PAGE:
The G7 and Euro15 Economies: 1960 — 2000

  • Bernd Süssmuth
Part of the Contributions to Economics book series (CE)


The American experience indicates that the major business cycle has had an average duration of a little over eight years … Since one to two minor peaks regularly occur between the major peaks, it is clear that the minor cycle is something less than half of the duration of the major cycle.


Business Cycle Stylize Fact Period Length Periodi City Japanese Economy 
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  1. 1.
    This reverting to OECD and IMF data sources concerns in detail: the private consumption (CON) series for Canada for the years from 1961 to 1963 and the observation for 2000. The GDP series for Canada from 1961 to 1964, the total private investment (TPI) series for Canada for the years 1961 to 1963, 1993, 1994 and 1997 to 2000, as well as for the US from 1996 to 2000. The data for gross fixed capital formation (GFCF) and inventory investment (II) series stem for all analyzed economies from OECD databases.Google Scholar
  2. 2.
    The quantities are throughout billion US$ in prices and exchange rates from 1990.Google Scholar
  3. 3.
    In parentheses are the (eventually) more familiar notations, mainly, though not uniformly, used by the central databases of EUROSTAT, OECD and IMF.Google Scholar
  4. 4.
    Remember the MBK-filter shortens the series by three datapoints at the beginning and end of the series, respectively.Google Scholar
  5. 5.
    Even outnumbering the SSD measure of US GDP by taking on a value more than 5-to 6-times that of GDP.Google Scholar
  6. 6.
    The question of indications for ‘automatic stabilizers’ (i.e. stabilization through GOV) on the basis of these and the following findings is discussed in Süssmuth (2002c).Google Scholar
  7. 7.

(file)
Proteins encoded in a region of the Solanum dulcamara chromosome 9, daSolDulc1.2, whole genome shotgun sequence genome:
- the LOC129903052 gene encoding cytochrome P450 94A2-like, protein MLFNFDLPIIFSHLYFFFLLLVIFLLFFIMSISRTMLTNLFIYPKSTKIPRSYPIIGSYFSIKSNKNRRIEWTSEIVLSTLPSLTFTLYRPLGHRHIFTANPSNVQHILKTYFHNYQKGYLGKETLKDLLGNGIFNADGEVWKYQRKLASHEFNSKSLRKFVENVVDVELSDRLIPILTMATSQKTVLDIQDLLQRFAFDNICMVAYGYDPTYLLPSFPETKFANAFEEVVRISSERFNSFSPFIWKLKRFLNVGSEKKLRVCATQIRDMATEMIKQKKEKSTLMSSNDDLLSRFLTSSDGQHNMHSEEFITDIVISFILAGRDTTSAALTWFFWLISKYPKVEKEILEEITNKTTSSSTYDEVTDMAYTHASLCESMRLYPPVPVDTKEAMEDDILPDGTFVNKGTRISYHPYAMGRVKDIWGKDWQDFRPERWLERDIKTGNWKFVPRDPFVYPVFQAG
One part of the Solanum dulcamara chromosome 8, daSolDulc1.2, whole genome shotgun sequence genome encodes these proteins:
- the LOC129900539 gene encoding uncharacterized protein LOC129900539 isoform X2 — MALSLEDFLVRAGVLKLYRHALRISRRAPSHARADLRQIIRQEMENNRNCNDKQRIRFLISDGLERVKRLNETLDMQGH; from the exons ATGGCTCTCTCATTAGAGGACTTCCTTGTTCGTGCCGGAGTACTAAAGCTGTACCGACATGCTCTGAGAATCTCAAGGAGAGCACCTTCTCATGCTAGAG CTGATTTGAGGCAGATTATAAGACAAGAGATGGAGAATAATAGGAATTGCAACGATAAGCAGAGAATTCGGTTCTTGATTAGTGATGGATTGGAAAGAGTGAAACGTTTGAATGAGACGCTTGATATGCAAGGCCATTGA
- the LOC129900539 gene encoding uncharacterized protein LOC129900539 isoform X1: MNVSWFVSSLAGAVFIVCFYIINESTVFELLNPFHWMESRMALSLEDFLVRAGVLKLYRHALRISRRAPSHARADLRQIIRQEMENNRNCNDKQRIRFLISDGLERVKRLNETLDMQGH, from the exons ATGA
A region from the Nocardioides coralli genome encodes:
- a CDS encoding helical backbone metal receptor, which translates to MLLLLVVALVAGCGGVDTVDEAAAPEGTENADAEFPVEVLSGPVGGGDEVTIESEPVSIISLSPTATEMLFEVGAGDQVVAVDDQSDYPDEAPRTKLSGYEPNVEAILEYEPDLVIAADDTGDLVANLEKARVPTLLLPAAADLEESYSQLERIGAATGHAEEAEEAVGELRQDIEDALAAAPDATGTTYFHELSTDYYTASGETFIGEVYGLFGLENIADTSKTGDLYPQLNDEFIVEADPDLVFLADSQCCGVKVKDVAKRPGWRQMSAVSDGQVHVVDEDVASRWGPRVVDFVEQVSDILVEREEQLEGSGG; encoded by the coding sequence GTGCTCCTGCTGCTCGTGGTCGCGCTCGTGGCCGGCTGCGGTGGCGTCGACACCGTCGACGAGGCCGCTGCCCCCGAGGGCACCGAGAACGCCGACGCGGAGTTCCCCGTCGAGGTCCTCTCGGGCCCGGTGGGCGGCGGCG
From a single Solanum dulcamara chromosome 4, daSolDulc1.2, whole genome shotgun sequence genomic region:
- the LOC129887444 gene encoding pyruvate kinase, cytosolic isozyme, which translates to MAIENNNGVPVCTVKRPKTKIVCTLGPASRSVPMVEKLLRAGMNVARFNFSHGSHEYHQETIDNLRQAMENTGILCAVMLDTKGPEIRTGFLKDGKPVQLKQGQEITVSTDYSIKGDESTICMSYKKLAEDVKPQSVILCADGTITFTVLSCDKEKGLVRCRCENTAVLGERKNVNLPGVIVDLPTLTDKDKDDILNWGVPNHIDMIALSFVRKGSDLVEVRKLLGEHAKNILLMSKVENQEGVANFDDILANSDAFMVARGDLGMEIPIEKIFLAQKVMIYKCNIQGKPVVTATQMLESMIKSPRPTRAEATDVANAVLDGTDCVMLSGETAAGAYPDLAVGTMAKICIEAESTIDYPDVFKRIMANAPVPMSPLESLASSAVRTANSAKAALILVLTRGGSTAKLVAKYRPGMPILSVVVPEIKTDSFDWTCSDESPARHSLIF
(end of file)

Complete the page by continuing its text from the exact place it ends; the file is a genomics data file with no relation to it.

Note, there exist several tests that avail this feature of the integrated spectrum to test on cyclicality. These include the Fisher Test, Bartlett’sTest, the Durbin-Test and the Kolmogorov-Smirnov-Test, see for example Brockwell and Davis (1991,§10.2). Unfortunately, they are throughout of weak power and based on the (nonparametric) periodogram method and therefore unsuited for the short time series under analysis in the present study.Google Scholar
  8. 8.
    Aliasing in the context of spectra] analysis denotes the case when two frequencies close in value “fuse” due to their closeness to one single frequency in the spectrum; see, for example, Marple (1987, section 2.6).Google Scholar
  9. 9.
    Contributing roughly 30% to the standard deviation of the Japanese GDP cycle component.Google Scholar
  10. 10.
    Although there is another shorter period cycle of about 3 to 4 years length that less coherently fluctuates in line with the Japanese GDP cycle.Google Scholar
  11. 11.
    These, although sometimes showing two periodicities at their respective maximum of squared coherency, are dominated by a 5 to 5.5 years cycle that manifests itself and is reflected in the US GDP cycle — at least for the MBK-filtering routine.Google Scholar
  12. 12.
    I.e. the real parts of the cross-spectra, implied in squared absolute expressions in the nominator of the coherence spectrum’sdefinition, see equation (3.30) above.Google Scholar
  13. 13.
    In a similar vein, though quite more pessimistic, K. Hasset (American Enterprise Institute) states on the recent situation of the US economy in Wall Street Journal Europe (article: Rx for the Economy, May 7, 2001): “Christina and David Romer found that fiscal measures generally have failed to push the economy out of recession because they have been too small to have much of an effect. Indeed, large fiscal stimulus packages have generally not been passed near cyclical troughs. Instead, they have historically emerged only because of slow recoveries, as was the case with the 1964 tax cut.”Google Scholar
  14. 14.
    Cf. also the discussion in Muellbauer (1997), whether Great Britain really should participate in Delors II from a strategic (business cycle) policy point of view.Google Scholar
  15. 15.
    Regarding the national stylized facts above, the reader may be warned that the latter result may be dependent on the applied detrending procedure.Google Scholar
  16. 16.
    A recent related figure by Stephen Roach (Morgan Stanley) was cited in Wall Street Journal Europe (article: Global Economic Contagion Spreading Gloom, July 6-7, 2001): “In aggregate, the U.S., Japan, and Germany account for 34% of the world’sGDP (based on International Monetary Fund data).”Google Scholar

Copyright information

© Springer-Verlag Berlin Heidelberg 2003

Authors and Affiliations

  • Bernd Süssmuth
    • 1
  1. 1.Department of Economics (Economic Policy)University of BambergBambergGermany

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